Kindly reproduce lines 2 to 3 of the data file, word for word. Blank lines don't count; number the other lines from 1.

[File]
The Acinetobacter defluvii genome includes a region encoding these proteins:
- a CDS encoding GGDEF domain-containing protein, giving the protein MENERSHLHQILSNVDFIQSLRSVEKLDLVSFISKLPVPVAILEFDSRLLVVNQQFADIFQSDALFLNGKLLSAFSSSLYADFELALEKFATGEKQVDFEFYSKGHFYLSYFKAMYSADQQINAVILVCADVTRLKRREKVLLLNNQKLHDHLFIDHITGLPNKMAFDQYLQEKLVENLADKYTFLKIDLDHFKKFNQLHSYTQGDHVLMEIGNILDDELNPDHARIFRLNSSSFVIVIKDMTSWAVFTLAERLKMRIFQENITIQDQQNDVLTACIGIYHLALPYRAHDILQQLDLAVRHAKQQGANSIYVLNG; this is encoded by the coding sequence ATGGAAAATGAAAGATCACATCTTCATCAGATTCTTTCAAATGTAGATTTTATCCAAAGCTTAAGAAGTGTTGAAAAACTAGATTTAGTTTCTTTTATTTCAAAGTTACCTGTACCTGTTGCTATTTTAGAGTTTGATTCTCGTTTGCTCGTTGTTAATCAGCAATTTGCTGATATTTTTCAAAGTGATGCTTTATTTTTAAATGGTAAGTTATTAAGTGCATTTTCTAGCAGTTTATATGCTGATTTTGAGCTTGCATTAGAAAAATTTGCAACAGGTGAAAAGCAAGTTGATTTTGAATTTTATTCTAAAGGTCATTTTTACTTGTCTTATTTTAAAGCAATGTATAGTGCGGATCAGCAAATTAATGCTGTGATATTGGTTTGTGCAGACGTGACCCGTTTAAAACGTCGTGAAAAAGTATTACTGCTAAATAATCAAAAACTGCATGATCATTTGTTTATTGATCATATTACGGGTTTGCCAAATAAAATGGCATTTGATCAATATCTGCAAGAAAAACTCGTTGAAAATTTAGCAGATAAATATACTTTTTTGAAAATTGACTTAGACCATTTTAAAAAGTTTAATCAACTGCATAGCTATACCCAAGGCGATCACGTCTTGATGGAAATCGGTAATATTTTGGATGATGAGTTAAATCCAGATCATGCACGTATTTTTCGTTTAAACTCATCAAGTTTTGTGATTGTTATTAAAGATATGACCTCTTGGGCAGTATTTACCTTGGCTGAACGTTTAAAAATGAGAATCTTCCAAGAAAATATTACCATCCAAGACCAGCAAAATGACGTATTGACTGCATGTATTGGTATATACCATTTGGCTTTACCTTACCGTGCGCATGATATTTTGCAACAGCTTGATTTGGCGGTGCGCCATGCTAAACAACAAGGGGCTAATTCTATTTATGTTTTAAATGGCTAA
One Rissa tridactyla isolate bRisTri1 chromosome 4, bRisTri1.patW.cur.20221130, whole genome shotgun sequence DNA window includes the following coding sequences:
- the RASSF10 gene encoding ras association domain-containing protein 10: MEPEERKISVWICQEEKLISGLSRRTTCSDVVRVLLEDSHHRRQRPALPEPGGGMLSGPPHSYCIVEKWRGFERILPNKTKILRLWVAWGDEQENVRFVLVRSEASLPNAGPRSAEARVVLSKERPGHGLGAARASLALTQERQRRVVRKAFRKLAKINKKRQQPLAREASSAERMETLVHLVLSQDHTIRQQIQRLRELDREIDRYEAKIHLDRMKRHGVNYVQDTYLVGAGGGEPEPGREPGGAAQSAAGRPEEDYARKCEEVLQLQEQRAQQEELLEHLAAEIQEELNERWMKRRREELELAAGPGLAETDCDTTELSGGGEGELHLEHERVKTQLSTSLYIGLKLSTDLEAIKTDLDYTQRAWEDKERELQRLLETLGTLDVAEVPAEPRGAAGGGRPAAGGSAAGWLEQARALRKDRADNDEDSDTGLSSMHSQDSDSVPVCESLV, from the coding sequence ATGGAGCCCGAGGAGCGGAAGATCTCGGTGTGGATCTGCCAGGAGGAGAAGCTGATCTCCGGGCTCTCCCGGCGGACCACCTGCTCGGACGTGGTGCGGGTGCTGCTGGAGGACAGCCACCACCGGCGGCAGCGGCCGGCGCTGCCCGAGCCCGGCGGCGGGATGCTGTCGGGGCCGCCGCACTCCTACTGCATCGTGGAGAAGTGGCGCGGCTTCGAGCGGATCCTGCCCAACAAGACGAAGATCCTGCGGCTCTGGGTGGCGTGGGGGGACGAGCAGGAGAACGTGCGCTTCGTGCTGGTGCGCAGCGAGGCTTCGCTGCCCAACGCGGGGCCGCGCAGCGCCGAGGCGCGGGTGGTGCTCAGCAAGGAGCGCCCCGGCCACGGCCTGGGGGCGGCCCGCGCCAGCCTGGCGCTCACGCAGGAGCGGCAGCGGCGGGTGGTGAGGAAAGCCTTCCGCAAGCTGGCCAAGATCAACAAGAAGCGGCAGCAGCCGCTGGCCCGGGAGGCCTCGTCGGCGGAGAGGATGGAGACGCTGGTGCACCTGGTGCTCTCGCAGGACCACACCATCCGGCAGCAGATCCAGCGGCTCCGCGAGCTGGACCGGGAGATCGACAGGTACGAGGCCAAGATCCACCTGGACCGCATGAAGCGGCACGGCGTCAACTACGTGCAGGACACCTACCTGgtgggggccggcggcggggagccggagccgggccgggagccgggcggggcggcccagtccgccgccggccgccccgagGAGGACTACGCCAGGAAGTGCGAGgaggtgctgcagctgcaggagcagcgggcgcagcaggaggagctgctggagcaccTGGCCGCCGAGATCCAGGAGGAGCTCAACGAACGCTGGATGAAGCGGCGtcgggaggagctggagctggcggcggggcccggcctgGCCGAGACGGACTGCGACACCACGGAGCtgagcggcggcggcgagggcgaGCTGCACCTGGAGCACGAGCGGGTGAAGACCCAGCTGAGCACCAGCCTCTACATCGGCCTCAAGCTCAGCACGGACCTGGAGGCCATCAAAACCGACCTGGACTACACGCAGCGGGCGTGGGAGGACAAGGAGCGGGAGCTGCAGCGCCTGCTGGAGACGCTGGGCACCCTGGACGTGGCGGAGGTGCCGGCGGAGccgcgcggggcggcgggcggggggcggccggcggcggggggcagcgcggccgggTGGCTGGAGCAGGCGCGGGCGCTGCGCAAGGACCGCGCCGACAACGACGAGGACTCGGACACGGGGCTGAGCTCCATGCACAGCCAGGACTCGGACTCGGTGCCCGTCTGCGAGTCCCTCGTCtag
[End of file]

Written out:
- a CDS encoding GGDEF domain-containing protein, giving the protein MENERSHLHQILSNVDFIQSLRSVEKLDLVSFISKLPVPVAILEFDSRLLVVNQQFADIFQSDALFLNGKLLSAFSSSLYADFELALEKFATGEKQVDFEFYSKGHFYLSYFKAMYSADQQINAVILVCADVTRLKRREKVLLLNNQKLHDHLFIDHITGLPNKMAFDQYLQEKLVENLADKYTFLKIDLDHFKKFNQLHSYTQGDHVLMEIGNILDDELNPDHARIFRLNSSSFVIVIKDMTSWAVFTLAERLKMRIFQENITIQDQQNDVLTACIGIYHLALPYRAHDILQQLDLAVRHAKQQGANSIYVLNG; this is encoded by the coding sequence ATGGAAAATGAAAGATCACATCTTCATCAGATTCTTTCAAATGTAGATTTTATCCAAAGCTTAAGAAGTGTTGAAAAACTAGATTTAGTTTCTTTTATTTCAAAGTTACCTGTACCTGTTGCTATTTTAGAGTTTGATTCTCGTTTGCTCGTTGTTAATCAGCAATTTGCTGATATTTTTCAAAGTGATGCTTTATTTTTAAATGGTAAGTTATTAAGTGCATTTTCTAGCAGTTTATATGCTGATTTTGAGCTTGCATTAGAAAAATTTGCAACAGGTGAAAAGCAAGTTGATTTTGAATTTTATTCTAAAGGTCATTTTTACTTGTCTTATTTTAAAGCAATGTATAGTGCGGATCAGCAAATTAATGCTGTGATATTGGTTTGTGCAGACGTGACCCGTTTAAAACGTCGTGAAAAAGTATTACTGCTAAATAATCAAAAACTGCATGATCATTTGTTTATTGATCATATTACGGGTTTGCCAAATAAAATGGCATTTGATCAATATCTGCAAGAAAAACTCGTTGAAAATTTAGCAGATAAATATACTTTTTTGAAAATTGACTTAGACCATTTTAAAAAGTTTAATCAACTGCATAGCTATACCCAAGGCGATCACGTCTTGATGGAAATCGGTAATATTTTGGATGATGAGTTAAATCCAGATCATGCACGTATTTTTCGTTTAAACTCATCAAGTTTTGTGATTGTTATTAAAGATATGACCTCTTGGGCAGTATTTACCTTGGCTGAACGTTTAAAAATGAGAATCTTCCAAGAAAATATTACCATCCAAGACCAGCAAAATGACGTATTGACTGCATGTATTGGTATATACCATTTGGCTTTACCTTACCGTGCGCATGATATTTTGCAACAGCTTGATTTGGCGGTGCGCCATGCTAAACAACAAGGGGCTAATTCTATTTATGTTTTAAATGGCTAA
One Rissa tridactyla isolate bRisTri1 chromosome 4, bRisTri1.patW.cur.20221130, whole genome shotgun sequence DNA window includes the following coding sequences: